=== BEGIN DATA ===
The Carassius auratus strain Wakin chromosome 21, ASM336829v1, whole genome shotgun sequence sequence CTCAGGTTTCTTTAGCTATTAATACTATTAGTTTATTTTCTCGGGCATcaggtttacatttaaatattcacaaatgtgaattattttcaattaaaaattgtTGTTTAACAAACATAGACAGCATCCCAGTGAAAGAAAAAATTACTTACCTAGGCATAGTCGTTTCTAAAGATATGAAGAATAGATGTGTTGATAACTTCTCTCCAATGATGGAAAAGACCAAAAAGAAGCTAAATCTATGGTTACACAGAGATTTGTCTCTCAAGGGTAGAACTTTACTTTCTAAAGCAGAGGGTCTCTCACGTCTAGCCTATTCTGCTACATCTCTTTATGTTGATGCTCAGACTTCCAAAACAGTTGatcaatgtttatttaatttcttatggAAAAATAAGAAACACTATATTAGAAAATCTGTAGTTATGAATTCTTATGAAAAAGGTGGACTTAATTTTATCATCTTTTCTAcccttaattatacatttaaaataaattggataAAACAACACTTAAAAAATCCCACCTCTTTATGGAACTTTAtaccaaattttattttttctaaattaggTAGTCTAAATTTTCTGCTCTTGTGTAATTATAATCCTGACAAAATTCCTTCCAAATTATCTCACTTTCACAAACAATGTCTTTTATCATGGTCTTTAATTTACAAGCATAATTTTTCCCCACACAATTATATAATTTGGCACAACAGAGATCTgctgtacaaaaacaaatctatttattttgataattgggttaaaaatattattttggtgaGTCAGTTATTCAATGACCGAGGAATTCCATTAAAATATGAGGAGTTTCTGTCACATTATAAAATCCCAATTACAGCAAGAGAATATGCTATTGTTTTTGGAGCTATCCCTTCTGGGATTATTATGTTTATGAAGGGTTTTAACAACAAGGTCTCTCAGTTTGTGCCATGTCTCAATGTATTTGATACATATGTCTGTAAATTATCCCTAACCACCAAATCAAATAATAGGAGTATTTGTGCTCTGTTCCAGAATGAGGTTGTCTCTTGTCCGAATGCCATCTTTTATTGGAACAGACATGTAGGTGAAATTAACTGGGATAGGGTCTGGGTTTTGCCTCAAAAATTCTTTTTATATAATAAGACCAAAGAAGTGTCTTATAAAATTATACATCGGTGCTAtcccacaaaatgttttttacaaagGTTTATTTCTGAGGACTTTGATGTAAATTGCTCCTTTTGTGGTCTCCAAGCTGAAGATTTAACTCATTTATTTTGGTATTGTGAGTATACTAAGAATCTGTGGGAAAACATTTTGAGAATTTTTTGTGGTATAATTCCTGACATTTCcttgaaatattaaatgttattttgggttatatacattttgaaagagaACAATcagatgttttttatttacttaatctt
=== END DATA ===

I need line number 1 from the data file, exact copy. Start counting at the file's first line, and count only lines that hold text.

The Carassius auratus strain Wakin chromosome 21, ASM336829v1, whole genome shotgun sequence sequence CTCAGGTTTCTTTAGCTATTAATACTATTAGTTTATTTTCTCGGGCATcaggtttacatttaaatattcacaaatgtgaattattttcaattaaaaattgtTGTTTAACAAACATAGACAGCATCCCAGTGAAAGAAAAAATTACTTACCTAGGCATAGTCGTTTCTAAAGATATGAAGAATAGATGTGTTGATAACTTCTCTCCAATGATGGAAAAGACCAAAAAGAAGCTAAATCTATGGTTACACAGAGATTTGTCTCTCAAGGGTAGAACTTTACTTTCTAAAGCAGAGGGTCTCTCACGTCTAGCCTATTCTGCTACATCTCTTTATGTTGATGCTCAGACTTCCAAAACAGTTGatcaatgtttatttaatttcttatggAAAAATAAGAAACACTATATTAGAAAATCTGTAGTTATGAATTCTTATGAAAAAGGTGGACTTAATTTTATCATCTTTTCTAcccttaattatacatttaaaataaattggataAAACAACACTTAAAAAATCCCACCTCTTTATGGAACTTTAtaccaaattttattttttctaaattaggTAGTCTAAATTTTCTGCTCTTGTGTAATTATAATCCTGACAAAATTCCTTCCAAATTATCTCACTTTCACAAACAATGTCTTTTATCATGGTCTTTAATTTACAAGCATAATTTTTCCCCACACAATTATATAATTTGGCACAACAGAGATCTgctgtacaaaaacaaatctatttattttgataattgggttaaaaatattattttggtgaGTCAGTTATTCAATGACCGAGGAATTCCATTAAAATATGAGGAGTTTCTGTCACATTATAAAATCCCAATTACAGCAAGAGAATATGCTATTGTTTTTGGAGCTATCCCTTCTGGGATTATTATGTTTATGAAGGGTTTTAACAACAAGGTCTCTCAGTTTGTGCCATGTCTCAATGTATTTGATACATATGTCTGTAAATTATCCCTAACCACCAAATCAAATAATAGGAGTATTTGTGCTCTGTTCCAGAATGAGGTTGTCTCTTGTCCGAATGCCATCTTTTATTGGAACAGACATGTAGGTGAAATTAACTGGGATAGGGTCTGGGTTTTGCCTCAAAAATTCTTTTTATATAATAAGACCAAAGAAGTGTCTTATAAAATTATACATCGGTGCTAtcccacaaaatgttttttacaaagGTTTATTTCTGAGGACTTTGATGTAAATTGCTCCTTTTGTGGTCTCCAAGCTGAAGATTTAACTCATTTATTTTGGTATTGTGAGTATACTAAGAATCTGTGGGAAAACATTTTGAGAATTTTTTGTGGTATAATTCCTGACATTTCcttgaaatattaaatgttattttgggttatatacattttgaaagagaACAATcagatgttttttatttacttaatctt